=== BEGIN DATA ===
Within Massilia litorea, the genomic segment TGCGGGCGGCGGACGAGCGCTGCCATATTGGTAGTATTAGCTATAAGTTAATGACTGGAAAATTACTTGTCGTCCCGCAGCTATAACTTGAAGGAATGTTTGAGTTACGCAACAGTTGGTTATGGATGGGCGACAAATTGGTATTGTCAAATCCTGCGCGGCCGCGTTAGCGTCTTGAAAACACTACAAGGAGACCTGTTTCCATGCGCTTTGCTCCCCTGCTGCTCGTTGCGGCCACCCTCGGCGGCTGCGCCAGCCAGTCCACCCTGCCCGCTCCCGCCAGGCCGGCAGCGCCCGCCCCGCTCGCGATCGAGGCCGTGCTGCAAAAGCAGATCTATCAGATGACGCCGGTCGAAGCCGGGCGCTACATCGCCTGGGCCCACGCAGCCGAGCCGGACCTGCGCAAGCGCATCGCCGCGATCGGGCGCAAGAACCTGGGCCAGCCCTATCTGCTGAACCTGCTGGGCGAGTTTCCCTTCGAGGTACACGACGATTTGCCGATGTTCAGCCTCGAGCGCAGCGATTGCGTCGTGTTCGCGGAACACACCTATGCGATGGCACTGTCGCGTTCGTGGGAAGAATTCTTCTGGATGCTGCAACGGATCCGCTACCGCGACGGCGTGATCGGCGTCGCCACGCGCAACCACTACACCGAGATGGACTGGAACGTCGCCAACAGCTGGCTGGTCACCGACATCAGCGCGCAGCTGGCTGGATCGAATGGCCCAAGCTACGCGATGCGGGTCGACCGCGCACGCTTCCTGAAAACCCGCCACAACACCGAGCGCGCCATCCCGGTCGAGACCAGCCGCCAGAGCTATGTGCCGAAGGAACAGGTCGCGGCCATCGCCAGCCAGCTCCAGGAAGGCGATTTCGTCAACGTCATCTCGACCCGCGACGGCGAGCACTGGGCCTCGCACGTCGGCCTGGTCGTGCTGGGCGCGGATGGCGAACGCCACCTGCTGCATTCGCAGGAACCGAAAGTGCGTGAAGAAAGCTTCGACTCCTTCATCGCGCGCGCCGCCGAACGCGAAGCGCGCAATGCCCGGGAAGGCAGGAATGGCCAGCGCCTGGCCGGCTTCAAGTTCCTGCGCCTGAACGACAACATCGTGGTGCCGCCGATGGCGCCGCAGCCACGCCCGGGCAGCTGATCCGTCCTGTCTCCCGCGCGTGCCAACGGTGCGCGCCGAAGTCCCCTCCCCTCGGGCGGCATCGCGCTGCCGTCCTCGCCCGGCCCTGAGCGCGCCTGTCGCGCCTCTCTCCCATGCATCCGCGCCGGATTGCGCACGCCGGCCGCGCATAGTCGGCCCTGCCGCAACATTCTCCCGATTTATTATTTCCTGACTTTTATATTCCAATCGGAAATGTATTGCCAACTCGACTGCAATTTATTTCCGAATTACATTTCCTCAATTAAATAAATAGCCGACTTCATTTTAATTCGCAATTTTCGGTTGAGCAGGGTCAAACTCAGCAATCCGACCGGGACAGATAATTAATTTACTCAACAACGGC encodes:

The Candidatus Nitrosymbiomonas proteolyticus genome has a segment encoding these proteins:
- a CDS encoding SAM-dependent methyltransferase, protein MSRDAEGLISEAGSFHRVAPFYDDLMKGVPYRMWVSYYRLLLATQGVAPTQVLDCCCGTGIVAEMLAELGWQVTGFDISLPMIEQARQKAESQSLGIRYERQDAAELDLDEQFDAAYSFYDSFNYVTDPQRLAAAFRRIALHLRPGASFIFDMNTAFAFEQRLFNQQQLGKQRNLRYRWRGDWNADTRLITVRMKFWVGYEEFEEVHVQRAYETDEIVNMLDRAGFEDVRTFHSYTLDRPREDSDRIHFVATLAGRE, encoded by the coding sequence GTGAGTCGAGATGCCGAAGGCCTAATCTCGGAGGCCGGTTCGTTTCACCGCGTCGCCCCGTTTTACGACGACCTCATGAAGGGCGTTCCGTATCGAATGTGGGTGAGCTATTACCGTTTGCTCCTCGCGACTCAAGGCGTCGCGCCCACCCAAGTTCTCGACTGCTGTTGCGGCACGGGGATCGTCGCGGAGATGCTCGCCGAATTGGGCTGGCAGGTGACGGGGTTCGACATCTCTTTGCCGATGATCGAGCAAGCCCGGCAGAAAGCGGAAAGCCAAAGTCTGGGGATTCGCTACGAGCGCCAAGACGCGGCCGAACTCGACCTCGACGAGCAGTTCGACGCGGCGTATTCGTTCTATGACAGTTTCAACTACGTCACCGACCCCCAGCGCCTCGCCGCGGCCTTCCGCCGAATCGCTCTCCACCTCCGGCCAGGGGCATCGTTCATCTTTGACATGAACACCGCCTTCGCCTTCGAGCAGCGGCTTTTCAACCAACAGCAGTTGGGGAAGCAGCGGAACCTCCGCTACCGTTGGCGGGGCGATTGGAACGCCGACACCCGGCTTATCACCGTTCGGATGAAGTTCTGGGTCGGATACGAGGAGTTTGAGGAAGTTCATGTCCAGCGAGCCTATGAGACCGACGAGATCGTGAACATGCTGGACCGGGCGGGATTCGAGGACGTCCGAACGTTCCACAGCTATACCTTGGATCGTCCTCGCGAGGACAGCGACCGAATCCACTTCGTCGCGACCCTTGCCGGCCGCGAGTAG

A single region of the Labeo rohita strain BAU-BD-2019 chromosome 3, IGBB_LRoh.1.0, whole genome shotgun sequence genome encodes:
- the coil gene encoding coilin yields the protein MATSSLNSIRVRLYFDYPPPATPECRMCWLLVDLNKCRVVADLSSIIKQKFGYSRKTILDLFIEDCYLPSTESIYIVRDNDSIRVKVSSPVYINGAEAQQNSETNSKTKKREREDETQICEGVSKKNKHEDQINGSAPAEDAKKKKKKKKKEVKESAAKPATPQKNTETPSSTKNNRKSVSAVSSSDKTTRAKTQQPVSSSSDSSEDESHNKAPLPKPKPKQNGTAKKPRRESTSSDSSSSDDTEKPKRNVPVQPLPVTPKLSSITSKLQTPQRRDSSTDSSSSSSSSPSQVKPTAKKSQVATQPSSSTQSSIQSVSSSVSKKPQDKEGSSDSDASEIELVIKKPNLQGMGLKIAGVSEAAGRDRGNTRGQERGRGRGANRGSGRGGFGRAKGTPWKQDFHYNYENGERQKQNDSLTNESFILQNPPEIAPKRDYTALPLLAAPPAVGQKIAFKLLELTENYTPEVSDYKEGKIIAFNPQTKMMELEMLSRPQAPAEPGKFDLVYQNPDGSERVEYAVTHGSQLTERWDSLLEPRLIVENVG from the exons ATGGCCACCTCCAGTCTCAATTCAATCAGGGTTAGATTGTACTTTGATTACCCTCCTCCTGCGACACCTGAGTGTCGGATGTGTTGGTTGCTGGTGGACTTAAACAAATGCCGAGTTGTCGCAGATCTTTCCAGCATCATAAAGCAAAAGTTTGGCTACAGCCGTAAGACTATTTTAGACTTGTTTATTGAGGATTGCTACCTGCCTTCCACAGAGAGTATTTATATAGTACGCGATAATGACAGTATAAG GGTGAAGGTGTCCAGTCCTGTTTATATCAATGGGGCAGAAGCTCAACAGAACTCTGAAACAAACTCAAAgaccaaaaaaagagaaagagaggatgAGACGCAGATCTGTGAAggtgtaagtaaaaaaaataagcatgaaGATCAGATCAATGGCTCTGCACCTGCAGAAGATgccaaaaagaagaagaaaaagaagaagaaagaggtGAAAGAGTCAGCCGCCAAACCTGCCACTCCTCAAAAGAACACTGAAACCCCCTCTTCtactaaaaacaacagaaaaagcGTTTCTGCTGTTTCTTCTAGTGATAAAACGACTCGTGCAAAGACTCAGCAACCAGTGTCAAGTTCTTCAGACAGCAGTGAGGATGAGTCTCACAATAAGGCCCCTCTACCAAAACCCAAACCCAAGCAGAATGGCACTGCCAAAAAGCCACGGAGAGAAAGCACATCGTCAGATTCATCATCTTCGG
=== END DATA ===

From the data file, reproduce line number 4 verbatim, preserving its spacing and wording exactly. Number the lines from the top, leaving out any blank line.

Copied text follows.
A single region of the Labeo rohita strain BAU-BD-2019 chromosome 3, IGBB_LRoh.1.0, whole genome shotgun sequence genome encodes: